Ohio attorney general sues second drug middleman

Ohio Attorney General Dave Yost. (Photo by Justin Merriman/Getty Images)

Ohio Attorney General Dave Yost is taking a second pharmacy benefit manager doing business with the state to court.

Yost on Monday announced that his office had filed suit in the Franklin County Court of Common Pleas against St. Louis-based Express Scripts over work the company had done since 2010 on behalf of the Ohio Highway Patrol Retirement System. A press release announcing the suit doesn’t state a dollar amount the state is seeking, but it says that Express Scripts failed to deliver on guaranteed discounts for drugs, misclassified drugs in order to charge higher prices, overcharged for generic drugs and didn’t disclose payments it received in connection with its work for the state agency.

“This particular PBM egregiously charged for services it didn’t deliver,” Yost said in a statement. “Its repeated breaches cost Ohioans millions, and we want our money back.”

Express Scripts didn’t immediately respond to a request for comment Monday afternoon.

Pharmacy benefit managers have come under scrutiny for the lucrative, often behind-the-scenes role they play in prescription drug transactions.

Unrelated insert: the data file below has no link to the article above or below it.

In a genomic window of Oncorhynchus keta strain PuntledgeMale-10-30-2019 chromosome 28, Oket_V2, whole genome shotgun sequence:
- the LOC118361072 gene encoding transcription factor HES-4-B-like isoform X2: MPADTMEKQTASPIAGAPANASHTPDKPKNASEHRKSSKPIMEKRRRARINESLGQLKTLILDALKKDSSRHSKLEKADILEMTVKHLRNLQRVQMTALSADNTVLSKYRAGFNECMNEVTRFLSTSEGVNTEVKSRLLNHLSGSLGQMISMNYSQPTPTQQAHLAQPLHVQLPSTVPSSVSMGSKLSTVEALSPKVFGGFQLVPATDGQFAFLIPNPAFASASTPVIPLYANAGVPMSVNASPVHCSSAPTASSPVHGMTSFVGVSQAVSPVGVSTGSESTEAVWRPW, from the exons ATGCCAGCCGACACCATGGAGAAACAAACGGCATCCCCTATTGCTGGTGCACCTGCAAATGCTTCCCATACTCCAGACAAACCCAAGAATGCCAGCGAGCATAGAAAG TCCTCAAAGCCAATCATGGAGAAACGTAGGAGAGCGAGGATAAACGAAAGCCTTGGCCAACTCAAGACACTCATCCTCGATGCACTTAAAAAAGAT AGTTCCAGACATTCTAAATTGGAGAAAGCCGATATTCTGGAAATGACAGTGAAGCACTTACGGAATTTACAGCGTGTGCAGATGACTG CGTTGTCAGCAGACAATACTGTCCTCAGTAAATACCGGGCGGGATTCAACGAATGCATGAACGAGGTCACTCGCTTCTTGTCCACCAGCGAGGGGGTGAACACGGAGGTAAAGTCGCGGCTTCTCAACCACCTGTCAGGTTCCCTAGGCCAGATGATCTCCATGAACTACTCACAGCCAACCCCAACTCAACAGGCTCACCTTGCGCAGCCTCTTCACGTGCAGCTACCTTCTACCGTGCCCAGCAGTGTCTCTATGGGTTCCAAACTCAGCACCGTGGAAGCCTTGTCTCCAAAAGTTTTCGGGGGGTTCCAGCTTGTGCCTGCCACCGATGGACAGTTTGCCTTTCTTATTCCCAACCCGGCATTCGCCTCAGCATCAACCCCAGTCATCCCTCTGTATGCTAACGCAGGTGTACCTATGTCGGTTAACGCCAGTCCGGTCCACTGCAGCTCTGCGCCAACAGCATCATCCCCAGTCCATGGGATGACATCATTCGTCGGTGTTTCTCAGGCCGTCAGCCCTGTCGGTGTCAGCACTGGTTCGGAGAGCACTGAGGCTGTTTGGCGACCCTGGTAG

Operated by huge health care corporations, the PBMs work in the space between entities that pay for care and pharmacies that dispense drugs. The PBMs determine which drugs will be paid for, negotiate rebates with manufacturers and determine how much pharmacies will be reimbursed.

They have been accused of using a lack of transparency in pricing and rebates to take outsized profits. A 2018 analysis of Ohio’s Medicaid program found that two PBMs — CVS Caremark and OptumRx — charged taxpayers a quarter billion dollars more for Medicaid drugs than they paid pharmacists to dispense them.

In 2019, Ohio’s largest Medicaid managed-care provider, Dayton-based CareSource, fired CVS Caremark as its PBM and hired Express Scripts in its place.

CVS Caremark and Express Scripts are the two of the three largest PBMs in the United States. Yost’s office is suing the third — OptumRx — as well. 

 In that case, the state is seeking repayment of $16 million that it says Optum improperly billed the Bureau of Workers Compensation. One of the claims in that case is that the PBM didn’t provide the agency with discounts guaranteed under its contract.

Yost on Monday said he’s not finished with the PBMs.

“It’s no secret that PBMs have been keeping secret their prescription pricing in order to evade public scrutiny and rake in revenue,” Yost added. “I intend to shed light on their business model and bring true transparency to the process —– they need to answer the tough questions and repay what is owed.”